The National Milk Producers Federation (NMPF) recently submitted to USDA its comprehensive proposal for modernizing the Federal Milk Marketing Order (FMMO) system, the product of two years of examination and more than 150 meetings held to build consensus behind updates to a program that last saw significant changes in 2000.
“Dairy farmers and their cooperatives need a modernized Federal Milk Marketing Order system that works better for producers,” said NMPF President and CEO Jim Mulhern. “By updating the pricing formulas to better reflect the value of the high-quality products made from farmers’ milk, by rebalancing pricing risks that have shifted unfairly onto farmers, and by creating a pathway to better reflect processing costs going forward, we are excited to submit this plan as a path toward a brighter future for dairy.”
Upon official acceptance, USDA will have 30 days to review the plan and decide whether and how to move forward with a federal order hearing to review the plan. Highlights include:
- Updating dairy product manufacturing allowances (the “make allowance”) contained in the USDA milk price formulas;
- Discontinuing the use of barrel cheese in the protein component price formula;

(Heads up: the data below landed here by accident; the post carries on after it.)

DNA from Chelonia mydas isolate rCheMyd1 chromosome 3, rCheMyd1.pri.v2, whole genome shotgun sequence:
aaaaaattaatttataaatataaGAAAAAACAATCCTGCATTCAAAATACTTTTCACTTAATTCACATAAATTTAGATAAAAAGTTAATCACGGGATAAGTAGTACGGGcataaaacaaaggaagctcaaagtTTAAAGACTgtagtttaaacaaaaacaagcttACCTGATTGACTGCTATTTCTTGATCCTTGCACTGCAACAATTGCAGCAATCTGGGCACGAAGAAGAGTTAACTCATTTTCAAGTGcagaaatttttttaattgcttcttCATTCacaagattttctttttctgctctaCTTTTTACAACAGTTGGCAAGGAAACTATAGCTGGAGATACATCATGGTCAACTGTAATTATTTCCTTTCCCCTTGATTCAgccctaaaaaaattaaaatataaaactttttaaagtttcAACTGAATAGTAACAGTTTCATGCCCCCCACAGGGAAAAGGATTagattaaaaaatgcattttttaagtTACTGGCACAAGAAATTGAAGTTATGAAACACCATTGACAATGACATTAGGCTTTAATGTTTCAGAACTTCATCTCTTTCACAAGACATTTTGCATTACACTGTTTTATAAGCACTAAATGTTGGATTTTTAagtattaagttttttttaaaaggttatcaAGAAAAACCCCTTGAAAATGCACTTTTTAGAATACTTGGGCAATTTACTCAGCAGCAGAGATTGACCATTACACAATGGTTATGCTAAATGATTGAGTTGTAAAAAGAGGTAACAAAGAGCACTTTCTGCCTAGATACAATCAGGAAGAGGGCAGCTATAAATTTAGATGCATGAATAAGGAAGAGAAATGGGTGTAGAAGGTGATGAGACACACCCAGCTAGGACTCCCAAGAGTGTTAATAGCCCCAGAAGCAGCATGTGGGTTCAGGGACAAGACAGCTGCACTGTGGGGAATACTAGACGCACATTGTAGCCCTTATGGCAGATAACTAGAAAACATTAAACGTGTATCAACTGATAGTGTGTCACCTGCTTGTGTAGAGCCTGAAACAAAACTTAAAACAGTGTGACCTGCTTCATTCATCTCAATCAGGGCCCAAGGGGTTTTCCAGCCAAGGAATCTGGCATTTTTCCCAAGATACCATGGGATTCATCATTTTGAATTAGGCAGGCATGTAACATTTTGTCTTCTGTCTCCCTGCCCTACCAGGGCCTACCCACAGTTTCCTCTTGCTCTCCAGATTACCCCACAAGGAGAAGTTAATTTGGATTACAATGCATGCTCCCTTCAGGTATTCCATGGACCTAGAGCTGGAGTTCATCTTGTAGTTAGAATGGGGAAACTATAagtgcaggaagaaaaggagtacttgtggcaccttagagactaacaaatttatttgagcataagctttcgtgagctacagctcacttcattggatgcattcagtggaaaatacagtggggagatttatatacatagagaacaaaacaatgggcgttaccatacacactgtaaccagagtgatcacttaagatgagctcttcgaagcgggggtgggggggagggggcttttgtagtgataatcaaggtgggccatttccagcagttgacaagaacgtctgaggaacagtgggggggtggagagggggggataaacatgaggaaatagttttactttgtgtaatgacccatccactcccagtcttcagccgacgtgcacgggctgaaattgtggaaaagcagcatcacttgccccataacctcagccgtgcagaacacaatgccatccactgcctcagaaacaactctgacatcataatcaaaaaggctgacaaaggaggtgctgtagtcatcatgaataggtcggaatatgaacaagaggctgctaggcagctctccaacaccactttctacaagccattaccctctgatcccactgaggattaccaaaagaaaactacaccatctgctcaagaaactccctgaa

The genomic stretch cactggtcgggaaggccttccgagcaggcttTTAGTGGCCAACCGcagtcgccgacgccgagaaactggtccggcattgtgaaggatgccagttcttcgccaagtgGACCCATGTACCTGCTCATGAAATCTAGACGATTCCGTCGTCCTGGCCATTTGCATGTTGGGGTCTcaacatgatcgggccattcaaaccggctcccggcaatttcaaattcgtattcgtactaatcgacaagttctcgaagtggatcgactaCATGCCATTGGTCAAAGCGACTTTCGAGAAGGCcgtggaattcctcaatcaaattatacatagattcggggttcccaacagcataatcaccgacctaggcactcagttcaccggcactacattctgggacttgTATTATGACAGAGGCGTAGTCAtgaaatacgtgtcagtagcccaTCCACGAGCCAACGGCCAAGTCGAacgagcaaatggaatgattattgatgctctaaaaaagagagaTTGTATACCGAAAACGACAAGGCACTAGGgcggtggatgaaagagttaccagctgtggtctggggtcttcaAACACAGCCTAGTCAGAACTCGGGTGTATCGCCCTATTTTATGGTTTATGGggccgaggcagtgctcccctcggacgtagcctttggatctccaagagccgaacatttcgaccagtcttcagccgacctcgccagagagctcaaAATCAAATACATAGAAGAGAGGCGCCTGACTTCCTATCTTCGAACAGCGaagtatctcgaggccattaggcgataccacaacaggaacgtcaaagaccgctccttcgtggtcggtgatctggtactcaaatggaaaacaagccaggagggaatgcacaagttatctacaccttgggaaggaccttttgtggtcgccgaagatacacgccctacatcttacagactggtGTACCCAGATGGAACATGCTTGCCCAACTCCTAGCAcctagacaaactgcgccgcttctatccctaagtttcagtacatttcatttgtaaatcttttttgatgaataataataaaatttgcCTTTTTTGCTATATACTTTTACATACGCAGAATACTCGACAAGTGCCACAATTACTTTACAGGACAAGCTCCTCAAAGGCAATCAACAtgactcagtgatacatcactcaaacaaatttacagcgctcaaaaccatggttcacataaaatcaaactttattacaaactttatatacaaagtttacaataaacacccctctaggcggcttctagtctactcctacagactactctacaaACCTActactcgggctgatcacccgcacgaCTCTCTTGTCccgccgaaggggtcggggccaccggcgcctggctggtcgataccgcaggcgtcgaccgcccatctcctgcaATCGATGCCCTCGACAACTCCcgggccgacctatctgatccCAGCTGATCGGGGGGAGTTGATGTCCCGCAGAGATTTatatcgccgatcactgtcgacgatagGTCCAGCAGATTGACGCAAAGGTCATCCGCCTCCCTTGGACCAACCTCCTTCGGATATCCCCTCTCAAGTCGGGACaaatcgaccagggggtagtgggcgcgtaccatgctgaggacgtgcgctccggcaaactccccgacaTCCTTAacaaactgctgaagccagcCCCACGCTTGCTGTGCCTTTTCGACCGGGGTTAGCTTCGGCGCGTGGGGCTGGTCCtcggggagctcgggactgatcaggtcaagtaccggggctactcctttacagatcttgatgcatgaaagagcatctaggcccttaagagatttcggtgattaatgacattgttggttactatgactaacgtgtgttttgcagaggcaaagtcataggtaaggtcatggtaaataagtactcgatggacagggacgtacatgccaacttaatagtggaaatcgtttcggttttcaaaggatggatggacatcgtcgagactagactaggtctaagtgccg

- Returning to the “higher of” Class I mover;
- Updating milk component factors for protein, other solids and nonfat solids in the Class III and Class IV skim milk price formulas; and
- Updating the Class I differential price system to reflect changes in the cost of delivering bulk milk to fluid processing plants.
- Extending the current 30-day reporting limit to 45 days on forward priced sales on nonfat dry milk and dry whey to capture more exports sales in the USDA product price reporting, which can be implemented through federal rulemaking; and
- Developing legislative language for the farm bill to ensure the make allowance is regularly reviewed by directing USDA to conduct mandatory plant-cost studies every two years.
Mulhern urged USDA to grant a hearing on the entire NMPF proposal, noting how the effectiveness of some components are dependent on the inclusion of others. Mulhern also thanked other organizations that have helped NMPF forge necessary producer consensus by sharing views and insights throughout the process, saying that spirit of unity and good-faith discussion will help FMMO modernization move forward more quickly.
“From state and regional dairy associations to the American Farm Bureau Federation, dairy farmers have had many allies and friends throughout this process,” Mulhern said. “As Secretary Vilsack has stated, consensus is necessary to successful modernization. We have that producer consensus, and we look forward to working together toward adoption and implementation of our plan.”
The National Milk Producers Federation, based in Arlington, VA, develops and carries out policies that advance dairy producers and the cooperatives they own. NMPF’s member cooperatives produce more than two-thirds of U.S. milk, making NMPF dairy’s voice on Capitol Hill and with government agencies. For more, visit www.nmpf.org.